Below is an updated look at home price changes across the country using the most recent S&P Case Shiller home price indices. As shown, the National index rose just 10 basis points month over month and 3.34% year over year. Notably, the number of cities that saw rising and falling home prices month over month was evenly split at ten apiece, so we're no longer seeing broad-based, nationwide increases like we were a few years ago. Mid-west cities like Detroit, Cleveland, and Chicago were three of the four biggest decliners month over month, while the West Coast and Northwest cities like Portland, San Francisco, Seattle, and San Diego all declined as well.
After seeing an epic surge in home prices for years during the current expansion, San Francisco is now the only city that is down year over year with a decline of 0.43%.
Below is a chart showing the change in home prices from their peak level at the top of the housing bubble in mid-2005. This allows you to see which areas have fully recovered from the housing crash and which have not. Denver and Dallas are both more than 50% higher now than they were at their peaks in the mid-2000s, while the National index has eclipsed its housing bubble highs by 15%.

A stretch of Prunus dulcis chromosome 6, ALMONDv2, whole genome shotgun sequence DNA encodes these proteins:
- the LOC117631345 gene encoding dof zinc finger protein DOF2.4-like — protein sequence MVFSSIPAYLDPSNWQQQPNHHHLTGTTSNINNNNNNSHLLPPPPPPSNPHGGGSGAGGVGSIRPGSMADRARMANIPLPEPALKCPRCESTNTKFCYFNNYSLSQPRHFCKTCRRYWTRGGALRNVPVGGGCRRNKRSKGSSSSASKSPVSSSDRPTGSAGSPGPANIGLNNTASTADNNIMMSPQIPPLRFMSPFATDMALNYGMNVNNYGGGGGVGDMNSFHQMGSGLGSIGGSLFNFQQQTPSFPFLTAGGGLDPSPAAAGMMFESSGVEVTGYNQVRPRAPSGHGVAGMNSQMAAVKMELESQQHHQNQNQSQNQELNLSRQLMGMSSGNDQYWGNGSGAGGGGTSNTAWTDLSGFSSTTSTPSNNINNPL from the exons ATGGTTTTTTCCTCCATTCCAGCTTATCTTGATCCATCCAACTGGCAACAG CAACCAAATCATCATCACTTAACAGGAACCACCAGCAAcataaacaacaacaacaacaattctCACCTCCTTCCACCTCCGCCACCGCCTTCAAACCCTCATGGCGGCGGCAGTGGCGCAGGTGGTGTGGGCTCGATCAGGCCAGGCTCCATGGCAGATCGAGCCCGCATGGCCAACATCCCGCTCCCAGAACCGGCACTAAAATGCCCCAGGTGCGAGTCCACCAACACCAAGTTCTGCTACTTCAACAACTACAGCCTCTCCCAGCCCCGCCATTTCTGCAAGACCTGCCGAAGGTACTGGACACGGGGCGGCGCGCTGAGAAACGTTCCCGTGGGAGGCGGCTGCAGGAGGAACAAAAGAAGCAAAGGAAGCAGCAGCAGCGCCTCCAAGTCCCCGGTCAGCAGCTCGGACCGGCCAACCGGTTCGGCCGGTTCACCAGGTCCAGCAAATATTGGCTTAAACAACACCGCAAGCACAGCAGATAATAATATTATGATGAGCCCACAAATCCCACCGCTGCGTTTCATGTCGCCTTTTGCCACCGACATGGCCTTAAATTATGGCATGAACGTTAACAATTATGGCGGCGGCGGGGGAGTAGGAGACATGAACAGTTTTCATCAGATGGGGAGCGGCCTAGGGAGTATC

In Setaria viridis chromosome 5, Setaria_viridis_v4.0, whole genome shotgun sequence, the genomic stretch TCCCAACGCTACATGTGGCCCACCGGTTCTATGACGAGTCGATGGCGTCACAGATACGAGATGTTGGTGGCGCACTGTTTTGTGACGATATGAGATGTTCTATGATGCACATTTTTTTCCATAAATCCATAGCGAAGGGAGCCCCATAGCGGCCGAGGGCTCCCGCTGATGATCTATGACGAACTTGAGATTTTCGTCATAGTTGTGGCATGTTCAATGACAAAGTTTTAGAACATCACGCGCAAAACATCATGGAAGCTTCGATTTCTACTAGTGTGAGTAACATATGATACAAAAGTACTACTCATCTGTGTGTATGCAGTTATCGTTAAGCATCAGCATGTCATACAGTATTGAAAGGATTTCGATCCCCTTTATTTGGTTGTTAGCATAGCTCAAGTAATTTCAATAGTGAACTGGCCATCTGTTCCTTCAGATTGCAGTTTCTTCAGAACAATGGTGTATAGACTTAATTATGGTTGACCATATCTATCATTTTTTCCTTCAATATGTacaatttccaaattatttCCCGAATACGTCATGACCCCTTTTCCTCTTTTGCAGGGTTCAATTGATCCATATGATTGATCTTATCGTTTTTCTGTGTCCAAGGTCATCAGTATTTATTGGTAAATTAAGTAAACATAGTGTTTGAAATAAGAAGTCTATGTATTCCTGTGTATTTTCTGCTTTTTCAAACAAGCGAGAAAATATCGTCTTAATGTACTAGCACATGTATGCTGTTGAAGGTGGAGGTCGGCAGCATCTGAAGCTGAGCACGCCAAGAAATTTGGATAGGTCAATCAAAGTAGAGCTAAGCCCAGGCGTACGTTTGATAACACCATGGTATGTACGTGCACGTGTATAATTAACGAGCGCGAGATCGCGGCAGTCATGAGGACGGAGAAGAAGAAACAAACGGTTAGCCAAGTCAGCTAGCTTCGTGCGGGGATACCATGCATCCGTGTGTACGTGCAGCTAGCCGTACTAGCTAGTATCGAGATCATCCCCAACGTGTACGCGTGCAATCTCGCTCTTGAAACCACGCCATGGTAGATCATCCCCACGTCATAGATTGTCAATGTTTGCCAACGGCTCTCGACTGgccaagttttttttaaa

On the downside, Las Vegas is the farthest below its prior highs at -17%, followed by Chicago at -14%, Phoenix at -13%, and Miami at -12%. DC, Tampa, and New York are the three remaining cities that have still not recovered all of their losses from the housing crash/financial crisis.
Below is a look at how much home prices have risen from their housing crash lows that were mostly reached in 2012. The National index is now up 59% from its lows, while San Francisco and Las Vegas are both up more than 110%. Remember, though, that while San Francisco has easily eclipsed its prior highs from the mid-2000s, Las Vegas is still 17% below its prior highs even though prices have more than doubled off of their post-crash lows.
On the weak side, New York home prices are up the least of any city at just 29%. (Note that the 20 cities are usually based on the city and its surrounding areas. For the New York region, it includes New York City, Long Island, the mid-and lower Hudson Valley, Newark, Jersey City, Paterson, Elizabeth, and Edison, NJ, and Bridgeport, New Haven, Stamford, Waterbury, Norwalk, and Danbury, CT.)
Below are historical charts of all the home price indices tracked by S&P Case Shiller. Cities with green shading are ones that have made new highs this cycle above their highs at the peak of the housing bubble in the mid-2000s. These indices are all indexed to 100 as of January 2000.
Editor's Note: The summary bullets for this article were chosen by Seeking Alpha editors.
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